Two neuroradiologists (A.M.W. and C.-H.T.) who were blinded to the results of outcome assessment independently reviewed all MR images. Each study was evaluated at least twice during separate sessions. In cases where there were different interpretations, the scans were re-evaluated, and a consensus was reached. An MR imaging scoring system was created subjectively to facilitate our appraisal of the imaging abnormalities. A MR imaging score (0–4) was calculated for each patient, based on both the initial and follow-up scans, according to a point system derived from the presence of hemorrhage, cavitation, and location of lesions, including the brain stem (Fig 1) and the white matter (cerebral, cerebellar, or both) (Figs 1 and 2). One point was awarded for each of these features. Because the thalami were, by definition, involved in all patients, their involvement was not scored in terms of location of lesions. Each study was evaluated at least twice in separate reading sessions. The presence of hemorrhage was defined as acute/subacute hematoma visualized on the initial study (Fig 2) and/or subacute/chronic hematoma on the follow-up study. Lesions with cavitation were defined as those having a sharply marginated border, with homogeneous and marked hypointensity on T1-weighted images and CSF-like intensity on T2-weighted images (Figs 2 and 3).
An experienced pediatric neurologist (H.-S.W.) who was blinded to the MR findings assessed the outcome of the patients based on data from medical records and telephone interviews. Duration of clinical follow-up was at least 18 months for each of the patients. The Health Utilities Index Mark 1 (HUI:1) proposed by Torrance et al,16 a 4-attribute health state classification system designed to uniquely categorize the health status of patients, was used for the assessment. The outcome of each patient was assessed according to 4 functions: (1) physical function (mobility and physical activity), (2) role function (self-care and role activity), (3) social and emotional function, and (4) health problems (general health and disease status). Each function was assigned a numerical value, from which an overall health state utility value (HSUV) was calculated. Four outcome categories were defined based on HSUV: good (G = 1.00 to 0.70), moderate (M = 0.69 to 0.30), poor (P = 0.29 to 0.00), and “worse than death” (W < 0.00).17 For the purpose of this study, each of these 4 categories was assigned a numerical value: good, 1; moderate, 2; poor, 3; and “worse than death,” 4.
The MR imaging score and the clinical outcome category of the patients were both analyzed as ordinal data. Spearman rank test was used for statistical analysis. Two calculations concerning the location of involvement were performed: one counted both the brain stem and white matter (calculation A) and the other counted only the brain stem (calculation B). A P value less than 0.01 (1-tailed) was considered statistically significant.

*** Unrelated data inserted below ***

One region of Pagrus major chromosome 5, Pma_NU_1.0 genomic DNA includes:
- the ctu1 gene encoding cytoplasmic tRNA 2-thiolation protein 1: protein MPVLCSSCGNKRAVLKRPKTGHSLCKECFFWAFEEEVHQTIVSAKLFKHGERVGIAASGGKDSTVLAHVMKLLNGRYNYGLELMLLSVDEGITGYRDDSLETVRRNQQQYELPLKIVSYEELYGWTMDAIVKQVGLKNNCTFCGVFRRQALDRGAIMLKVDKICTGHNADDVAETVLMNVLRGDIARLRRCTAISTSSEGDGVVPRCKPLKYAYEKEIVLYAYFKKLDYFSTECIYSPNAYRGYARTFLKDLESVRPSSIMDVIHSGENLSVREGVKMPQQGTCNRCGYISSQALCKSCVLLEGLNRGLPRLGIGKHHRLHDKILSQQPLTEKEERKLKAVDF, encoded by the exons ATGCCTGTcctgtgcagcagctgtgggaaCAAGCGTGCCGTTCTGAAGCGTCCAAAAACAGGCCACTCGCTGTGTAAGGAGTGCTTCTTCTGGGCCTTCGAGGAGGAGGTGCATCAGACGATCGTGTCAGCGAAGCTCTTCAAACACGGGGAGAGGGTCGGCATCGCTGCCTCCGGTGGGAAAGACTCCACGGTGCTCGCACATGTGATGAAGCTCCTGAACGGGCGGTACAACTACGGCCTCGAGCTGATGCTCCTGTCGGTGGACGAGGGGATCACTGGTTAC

Clinical outcome category was 1 in 2 patients, 2 in 8 patients, and 3 in 2 patients (Table 1)). No patients were in category 4.
Regarding the evaluation of the images, disagreement occurred in 1 of the 48 findings (2.1%).
Concerning the location of lesions, the thalami were involved in all 12 patients (100%), brain stem in 10 (83%), cerebral white matter in 8 (67%), and cerebellar white matter in 4 (33%). Hemorrhage was present in 5 patients (42%) and cavitation in 4 (33%) (Table 2)). Contrast enhancement was found in 8 patients (66%).
As the MR score increased, the outcome of the patients worsened. The patients having the highest MR scores were in the poor outcome category, whereas the patients with lower MR score (1 or 2) had better outcomes.
Of the 4 patients with an MR score of 2, 3 were in clinical outcome category 2 and 1 was in category 1. The 3 patients with MR scores of 3 were in category 2. Of the 3 patients with an MR score of 1, the clinical outcome category was 2 in 2 patients and 1 in 1 patient. The 2 patients with an MR score of 4 were in clinical category 3.
The 5 patients with an MR score of 2 were in outcome category 2. Of the 3 patients with an MR score of 1, the clinical category was 2 in 2 patients and 1 in 1 patient. The 2 patients with an MR score of 3 were all in outcome category 3. Of the 2 patients with an MR score of 0, the clinical category was 2 in 1 patient and 1 in the other patient.
Association between the MR score and the clinical outcome category was more significant in the calculation when counting only the brain stem as the location of involvement (calculation B) than that including all locations (calculation A), yielding r values of 0.76 (P = .001) and 0.67 (P = .001), respectively.